The Dessuart Oracle was published by Grimaud (France Cartes) in 1986
However, it must be said that the images of the cards are truly dramatic. Without a lot of trouble one could create (predict) past, present and the future while going along with the strong images that leave absolutely no doubt about their meaning. One could follow the spreads offered, one could also forget about those and follow ones own pattern. The harsh and realistic eighties-style imagery does the rest… A magnificent deck of cards!
The cards were designed by Patrice Serres (Paris, 1946) who also worked for the well-known French magazine Charlie Hebdo (from ‘Je suis Charlie’…). The symbolism of the cards has been provided by Magus Dessuart, a Parisian clairvoyant about whom no background information could be found by us.
Click "Read More" below for an introduction of the accompanying booklet. Its contents offer a fairly complete description of the cards. In the images section you will also find photos from the booklet that include the author's 10 commandments of the fortune teller.
The Belline Oracle is a game conceived and drawn by EDMOND about 1845. The interpretation method and texts by the clairvoyant Belline.
The Belline Oracle is a well-known game of cartomancy. It was probably created in the midst 19th Century by a famous French clairvoyant named Edmond Billaudot who predicted the future of illustrious French figures as Alexandre Dumas, Napoléon III and Victor Hugo. He is said to have been a disciple of Madame Lenormand, and it is also said that she created the images on the cards. That though, seems highly unlikely regarding the fact how many different versions of the ‘Lenormand cards’ exist. Besides, a set of Lenormand cards consists of 36 cards while the Oracle Belline has 53. However, there are certain resemblances. The Oracle is complimentary to Astrology as well as to Tarot
Etteilla, The Wigmaker
Etteilla (1738-1791) born Aillette, was a barber by profession, who changed his name into Etteilla (spelled backwards, after the Hebrew tradition), when he became involved in occult thinking and, according to many, became a full-time fortuneteller.
Being a barber and a skillful wigmaker, he had little further education and not much experience with the philosophies of the more initiated. Nevertheless, he was gifted with a profound intuition (and a convincing fantasy). Contemporaries like Eliphas Levi, even believed that he came very near unveiling ‘The Real Secrets behind the Tarot’, but Levi also stated that his thoughts, when put into writing, were ‘obscure, wearisome, and in style even barbarous’.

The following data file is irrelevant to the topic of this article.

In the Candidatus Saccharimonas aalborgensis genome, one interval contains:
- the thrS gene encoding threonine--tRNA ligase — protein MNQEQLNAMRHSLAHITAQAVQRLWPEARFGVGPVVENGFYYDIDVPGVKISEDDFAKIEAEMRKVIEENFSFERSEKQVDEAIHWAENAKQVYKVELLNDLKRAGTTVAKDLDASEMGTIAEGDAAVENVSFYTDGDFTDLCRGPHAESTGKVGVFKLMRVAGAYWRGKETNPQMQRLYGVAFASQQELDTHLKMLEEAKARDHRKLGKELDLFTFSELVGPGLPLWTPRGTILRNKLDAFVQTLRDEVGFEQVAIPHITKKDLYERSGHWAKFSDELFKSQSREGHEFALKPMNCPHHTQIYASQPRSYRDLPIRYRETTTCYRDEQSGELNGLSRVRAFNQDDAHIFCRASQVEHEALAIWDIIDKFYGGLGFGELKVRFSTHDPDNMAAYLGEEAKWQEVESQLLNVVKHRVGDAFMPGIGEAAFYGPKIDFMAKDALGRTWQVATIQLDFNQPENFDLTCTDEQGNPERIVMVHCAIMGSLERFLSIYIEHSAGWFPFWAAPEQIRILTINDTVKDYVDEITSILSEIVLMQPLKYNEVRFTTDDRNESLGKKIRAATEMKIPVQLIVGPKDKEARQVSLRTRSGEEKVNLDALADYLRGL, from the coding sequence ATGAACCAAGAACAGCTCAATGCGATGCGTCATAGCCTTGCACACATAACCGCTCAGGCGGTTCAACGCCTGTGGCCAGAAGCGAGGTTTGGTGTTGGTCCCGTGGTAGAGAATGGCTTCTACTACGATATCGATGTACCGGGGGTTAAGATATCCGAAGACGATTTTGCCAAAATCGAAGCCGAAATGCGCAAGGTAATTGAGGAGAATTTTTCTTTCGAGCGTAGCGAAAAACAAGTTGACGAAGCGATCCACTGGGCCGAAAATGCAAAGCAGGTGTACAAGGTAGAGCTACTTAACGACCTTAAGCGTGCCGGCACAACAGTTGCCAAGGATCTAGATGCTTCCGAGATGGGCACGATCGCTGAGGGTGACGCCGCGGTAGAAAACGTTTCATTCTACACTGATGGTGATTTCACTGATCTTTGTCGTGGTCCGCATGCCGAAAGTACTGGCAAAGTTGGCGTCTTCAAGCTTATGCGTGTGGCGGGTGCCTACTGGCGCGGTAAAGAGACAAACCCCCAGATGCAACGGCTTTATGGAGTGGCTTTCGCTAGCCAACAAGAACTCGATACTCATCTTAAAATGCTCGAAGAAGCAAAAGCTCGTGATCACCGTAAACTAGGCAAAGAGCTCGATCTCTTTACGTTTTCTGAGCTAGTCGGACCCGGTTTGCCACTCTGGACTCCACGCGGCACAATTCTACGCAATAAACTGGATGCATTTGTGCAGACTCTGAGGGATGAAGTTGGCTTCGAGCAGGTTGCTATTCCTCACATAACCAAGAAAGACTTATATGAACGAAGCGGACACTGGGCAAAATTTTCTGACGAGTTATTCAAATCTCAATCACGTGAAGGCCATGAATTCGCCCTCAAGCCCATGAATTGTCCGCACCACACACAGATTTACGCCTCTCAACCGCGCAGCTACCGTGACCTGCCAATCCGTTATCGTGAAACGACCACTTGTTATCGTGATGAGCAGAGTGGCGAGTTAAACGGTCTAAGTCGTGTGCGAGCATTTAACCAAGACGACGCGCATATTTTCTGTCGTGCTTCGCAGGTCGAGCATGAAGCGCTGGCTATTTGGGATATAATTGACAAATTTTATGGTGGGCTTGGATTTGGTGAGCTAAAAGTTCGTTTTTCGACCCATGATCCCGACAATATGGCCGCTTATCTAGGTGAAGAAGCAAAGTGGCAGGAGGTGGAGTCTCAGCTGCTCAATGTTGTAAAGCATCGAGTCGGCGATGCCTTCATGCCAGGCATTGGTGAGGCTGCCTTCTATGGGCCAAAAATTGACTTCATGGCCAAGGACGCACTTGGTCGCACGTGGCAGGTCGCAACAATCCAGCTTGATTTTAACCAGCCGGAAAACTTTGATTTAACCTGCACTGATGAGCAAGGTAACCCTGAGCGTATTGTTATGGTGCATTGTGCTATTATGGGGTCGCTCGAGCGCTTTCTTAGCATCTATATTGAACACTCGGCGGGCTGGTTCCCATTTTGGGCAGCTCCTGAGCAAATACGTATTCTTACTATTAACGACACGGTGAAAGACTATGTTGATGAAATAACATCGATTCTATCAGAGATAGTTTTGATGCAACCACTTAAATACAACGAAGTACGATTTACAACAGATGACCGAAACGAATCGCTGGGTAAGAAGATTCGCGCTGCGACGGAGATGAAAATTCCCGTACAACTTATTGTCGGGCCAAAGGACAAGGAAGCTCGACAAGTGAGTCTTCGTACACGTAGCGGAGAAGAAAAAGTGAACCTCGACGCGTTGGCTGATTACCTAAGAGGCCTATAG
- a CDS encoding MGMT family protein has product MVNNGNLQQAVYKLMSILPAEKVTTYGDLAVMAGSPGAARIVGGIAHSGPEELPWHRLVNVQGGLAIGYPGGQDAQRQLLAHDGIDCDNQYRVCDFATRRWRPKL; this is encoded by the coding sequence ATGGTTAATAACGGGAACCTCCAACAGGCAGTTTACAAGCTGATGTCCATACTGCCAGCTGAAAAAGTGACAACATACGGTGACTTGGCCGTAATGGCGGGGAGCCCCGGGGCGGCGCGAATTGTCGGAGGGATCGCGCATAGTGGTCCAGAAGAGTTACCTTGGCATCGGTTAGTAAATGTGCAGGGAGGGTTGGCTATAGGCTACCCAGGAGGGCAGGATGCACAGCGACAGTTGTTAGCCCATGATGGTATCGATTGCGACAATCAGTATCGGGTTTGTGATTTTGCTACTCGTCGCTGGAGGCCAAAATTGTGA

Etteila was probably influenced by Comte Court de Gebelin (1728-1784), who led many occultists of those days to believe in the possible Egyptian roots of the Tarot.
Muchery, George. Le Tarot Astrologique
Le Tarot Astrologique was probably published in 1927 in Paris by B. P. Grimaud. The cards were created by George Muchery, an important French occultist (1892-1981), and designed by Henri Armengol, a French artist (1880-1939). Le Tarot Astrologique seeks to combine the elements of astromancy with tarot. The deck consists of 48 cards, 36 zodiacal sign cards, 9 star and planet cards, and one of each of the ascendants, the ascending node/the descending node, and part of fortune. Three cards in each sign of the zodiac have either no marked value, a value of 10 or 20. There are 39 cards with full-length figures and 9 cards are split images. Most cards have double ended card titles, astrological names, descriptions, and symbols of planets and aspects, square corners.
It is often said that The Tarot of Marseilles belongs to the older tarot decks known by mankind. Although that might very well be true, the tarot deck that preceded it and from which it probably originates, is the Visconti Sforza tarot deck, originally designed for entertaining the Italian courts. From there it ‘travelled’, with the French troops, (after the French conquered Milano in 1499.), to Switzerland and France where it then became the most well-known tarot deck for the French speaking territories. And until today, still is.
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